14. Q: I am a legislative candidate and I received $2,500 from a single contributor for the primary election.  If I win the primary election, how much more am I able to accept from that same contributor for the general election?
A: Pursuant to A.R.S. §§ 16-905(I)(6)(b)(i) and 16-941(B), you have accepted over the contribution limit for an election since the maximum amount you can receive from a contributor is $2,000.  You would have to allocate the overage of $500 to the general election in that contributor’s name.  That particular contributor would only have the capacity to give an additional $1,500 for the general election. 

 

15. Q: How much money can I transfer between the primary election and the general election?
A: A contribution must be applied to the primary election unless 1) the contributor has designated otherwise, 2) the contribution limits have been exceeded for the primary election, or 3) the contribution was received after the primary election and is not used to retire primary election debt.  If the contribution limit has been exceeded for the primary election, the committee may apply the excess to the general election (subject to contribution limits) or refund the excess amount.  After the primary election, if you prevail, there is no transfer limit.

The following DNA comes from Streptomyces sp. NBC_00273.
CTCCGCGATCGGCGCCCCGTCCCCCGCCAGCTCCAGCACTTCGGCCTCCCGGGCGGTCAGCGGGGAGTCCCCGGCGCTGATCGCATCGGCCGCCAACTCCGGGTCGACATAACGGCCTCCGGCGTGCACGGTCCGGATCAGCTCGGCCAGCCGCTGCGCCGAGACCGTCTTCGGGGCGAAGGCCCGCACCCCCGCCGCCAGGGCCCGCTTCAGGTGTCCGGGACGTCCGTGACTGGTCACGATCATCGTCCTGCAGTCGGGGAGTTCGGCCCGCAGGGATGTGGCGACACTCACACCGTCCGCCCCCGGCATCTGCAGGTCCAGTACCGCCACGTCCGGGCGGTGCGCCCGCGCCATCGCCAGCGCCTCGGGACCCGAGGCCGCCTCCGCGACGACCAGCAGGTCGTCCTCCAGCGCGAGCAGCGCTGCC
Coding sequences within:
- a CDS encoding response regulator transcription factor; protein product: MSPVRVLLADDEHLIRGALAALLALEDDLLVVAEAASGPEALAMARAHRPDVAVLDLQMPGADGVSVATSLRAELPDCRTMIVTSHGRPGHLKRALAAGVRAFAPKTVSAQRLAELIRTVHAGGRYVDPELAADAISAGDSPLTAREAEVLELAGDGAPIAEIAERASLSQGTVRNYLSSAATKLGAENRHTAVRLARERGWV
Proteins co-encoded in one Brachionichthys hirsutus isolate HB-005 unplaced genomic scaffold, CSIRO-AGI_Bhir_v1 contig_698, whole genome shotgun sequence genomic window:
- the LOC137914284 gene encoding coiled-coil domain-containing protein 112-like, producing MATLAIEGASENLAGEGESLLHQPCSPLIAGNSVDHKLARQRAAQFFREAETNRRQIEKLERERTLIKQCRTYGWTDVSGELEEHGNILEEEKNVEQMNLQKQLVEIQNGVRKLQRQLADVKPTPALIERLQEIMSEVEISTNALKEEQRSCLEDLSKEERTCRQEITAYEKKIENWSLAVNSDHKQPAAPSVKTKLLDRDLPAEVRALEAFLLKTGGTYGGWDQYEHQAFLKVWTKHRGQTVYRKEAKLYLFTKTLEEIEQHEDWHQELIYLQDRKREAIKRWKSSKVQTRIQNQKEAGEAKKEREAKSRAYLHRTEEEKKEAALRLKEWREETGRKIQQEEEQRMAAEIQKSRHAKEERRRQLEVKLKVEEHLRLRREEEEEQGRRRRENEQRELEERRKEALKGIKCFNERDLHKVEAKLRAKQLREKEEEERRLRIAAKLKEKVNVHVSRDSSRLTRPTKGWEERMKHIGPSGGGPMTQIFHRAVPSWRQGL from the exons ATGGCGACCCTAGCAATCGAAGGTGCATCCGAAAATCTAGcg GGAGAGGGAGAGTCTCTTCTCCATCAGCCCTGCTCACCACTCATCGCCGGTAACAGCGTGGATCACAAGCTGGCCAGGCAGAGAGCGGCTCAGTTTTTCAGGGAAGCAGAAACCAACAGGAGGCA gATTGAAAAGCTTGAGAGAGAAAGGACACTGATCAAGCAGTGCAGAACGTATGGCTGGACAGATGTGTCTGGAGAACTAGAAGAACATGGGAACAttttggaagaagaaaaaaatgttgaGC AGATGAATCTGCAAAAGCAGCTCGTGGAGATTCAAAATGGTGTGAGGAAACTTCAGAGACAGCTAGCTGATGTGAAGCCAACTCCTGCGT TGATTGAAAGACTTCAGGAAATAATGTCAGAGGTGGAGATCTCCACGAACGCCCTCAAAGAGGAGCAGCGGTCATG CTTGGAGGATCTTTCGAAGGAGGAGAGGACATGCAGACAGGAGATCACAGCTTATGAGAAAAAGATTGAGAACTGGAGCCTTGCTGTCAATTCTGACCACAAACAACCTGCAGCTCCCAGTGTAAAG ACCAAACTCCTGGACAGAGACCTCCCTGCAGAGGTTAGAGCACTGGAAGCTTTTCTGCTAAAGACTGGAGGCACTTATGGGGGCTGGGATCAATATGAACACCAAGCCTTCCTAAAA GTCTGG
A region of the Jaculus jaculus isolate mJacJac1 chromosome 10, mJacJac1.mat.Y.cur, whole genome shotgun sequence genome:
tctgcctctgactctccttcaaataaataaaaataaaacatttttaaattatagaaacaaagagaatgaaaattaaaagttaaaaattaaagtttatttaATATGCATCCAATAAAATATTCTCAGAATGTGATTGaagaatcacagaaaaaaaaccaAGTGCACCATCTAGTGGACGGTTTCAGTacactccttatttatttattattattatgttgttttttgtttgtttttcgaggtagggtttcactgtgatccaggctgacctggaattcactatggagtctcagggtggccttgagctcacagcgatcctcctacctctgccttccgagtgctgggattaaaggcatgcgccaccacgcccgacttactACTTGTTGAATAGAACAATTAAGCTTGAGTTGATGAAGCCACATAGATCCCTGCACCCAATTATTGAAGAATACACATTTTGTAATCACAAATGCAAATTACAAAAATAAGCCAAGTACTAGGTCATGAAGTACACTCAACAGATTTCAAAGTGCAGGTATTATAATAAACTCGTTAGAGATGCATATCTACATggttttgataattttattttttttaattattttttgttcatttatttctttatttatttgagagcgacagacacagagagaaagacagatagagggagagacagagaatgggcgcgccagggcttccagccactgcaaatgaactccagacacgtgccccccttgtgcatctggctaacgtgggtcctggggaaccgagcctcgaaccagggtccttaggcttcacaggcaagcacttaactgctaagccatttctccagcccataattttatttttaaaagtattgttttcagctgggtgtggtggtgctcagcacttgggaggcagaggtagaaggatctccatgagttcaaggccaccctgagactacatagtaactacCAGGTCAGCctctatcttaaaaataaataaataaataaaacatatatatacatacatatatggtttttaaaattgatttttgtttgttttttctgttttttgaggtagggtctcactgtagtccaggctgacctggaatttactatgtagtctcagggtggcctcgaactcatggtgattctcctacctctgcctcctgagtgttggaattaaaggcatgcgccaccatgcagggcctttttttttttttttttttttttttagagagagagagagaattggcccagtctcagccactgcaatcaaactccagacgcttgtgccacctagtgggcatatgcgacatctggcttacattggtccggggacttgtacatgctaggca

16. Q: If I have committees for two different offices, can I transfer funds from one committee to another in the same election cycle?